South Carolina student claims she was assaulted for not saying pledge of allegiance

A South Carolina school is facing a federal lawsuit after a ninth-grade student alleged an employee assaulted her as she exercised her First Amendment right.

(Video: WLTX)

On Nov. 29, 2022, 15-year-old Marissa Barnwell can be seen on security footage walking through the hall of River Bluff High School in Lexington, South Carolina when she is confronted by a school employee. According to Barnwell’s lawsuit filed Feb. 13, the employee was River Bluff instructional assistant Nicole Livingston who allegedly pushed the ninth-grader up against the wall when the student failed to participate in the Pledge of Allegiance.

“She pushes me into a wall then she snatches my ID and she’s like she’s going to report me to the office,” Barnwell said at a press conference Thursday. “I’m just confused, I’m like ‘get your hands off of me, get your hands off of me.’ You can hear me say that in the video…I was just in disbelief, I had never expected something like that to happen to me.”

“I was completely and utterly disrespected,” the student said during the press conference, according to The State. “No one has apologized, no one has acknowledged my hurt…The fact that the school is defending that kind of behavior is unimaginable.”

The lawsuit named Livingston along with River Bluff Principal Jacob Smith, Superintendent Gerrita Postlewait, Lexington School District One and the South Carolina Department of Education and asserts that the plaintiff’s First and Fourteenth Amendment rights were violated as she was singled out in the hallway where other students can clearly be seen walking at the time of the incident.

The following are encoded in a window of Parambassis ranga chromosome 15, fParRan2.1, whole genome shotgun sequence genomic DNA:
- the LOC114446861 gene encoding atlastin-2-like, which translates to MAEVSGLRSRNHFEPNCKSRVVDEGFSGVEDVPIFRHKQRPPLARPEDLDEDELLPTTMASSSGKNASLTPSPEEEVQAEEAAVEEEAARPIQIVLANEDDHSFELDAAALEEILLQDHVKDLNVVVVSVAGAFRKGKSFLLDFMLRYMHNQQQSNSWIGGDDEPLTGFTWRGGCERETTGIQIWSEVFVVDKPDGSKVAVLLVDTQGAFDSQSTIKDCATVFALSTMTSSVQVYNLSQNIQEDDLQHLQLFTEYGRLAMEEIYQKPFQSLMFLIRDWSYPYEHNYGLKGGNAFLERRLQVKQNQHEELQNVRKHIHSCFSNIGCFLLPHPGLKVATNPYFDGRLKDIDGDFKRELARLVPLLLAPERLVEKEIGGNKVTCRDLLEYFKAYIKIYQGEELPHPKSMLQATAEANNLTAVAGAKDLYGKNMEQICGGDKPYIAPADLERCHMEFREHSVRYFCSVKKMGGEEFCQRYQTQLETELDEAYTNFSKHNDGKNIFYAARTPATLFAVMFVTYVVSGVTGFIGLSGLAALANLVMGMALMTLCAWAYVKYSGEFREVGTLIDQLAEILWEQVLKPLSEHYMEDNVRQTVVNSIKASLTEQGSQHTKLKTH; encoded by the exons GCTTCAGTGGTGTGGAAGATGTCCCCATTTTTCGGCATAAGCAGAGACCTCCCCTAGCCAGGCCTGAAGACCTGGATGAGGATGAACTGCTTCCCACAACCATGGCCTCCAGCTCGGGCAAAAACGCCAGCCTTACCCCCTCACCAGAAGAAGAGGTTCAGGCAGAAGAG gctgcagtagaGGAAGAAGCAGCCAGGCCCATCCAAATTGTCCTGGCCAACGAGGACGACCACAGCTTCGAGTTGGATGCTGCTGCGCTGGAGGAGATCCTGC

Joined by the child’s parents, Fynale and Shavell Barnwell, attorney Tyler Bailey contended, “The thing that’s beautiful about America is we have freedom; freedom of religion; freedom of expression; freedom of speech. Students in our schools should feel safe, they should not feel threatened for exercising their constitutional rights.”

Since the suit was filed, the school district has yet to offer a statement as their attorney is reportedly preparing a response to the lawsuit and the website still features Livingston as an employee in the Special Education Department. What is known is that school district policy states in relation to a 30-year-old law, “State law requires that all students say the Pledge of Allegiance at a specific time during each school day. Each school will designate this time. Any person who does not wish to say the Pledge of Allegiance does not have to participate. The district will not penalize him/her for failing to participate.”

“Any person who does not wish to participate may leave the classroom or remain in his/her seat. The person may express his/her non-participation in any form that does not materially infringe upon the rights of others or disrupt school activities,” the policy continued.

No dates have been announced as to when the next stage in the legal process will take place.


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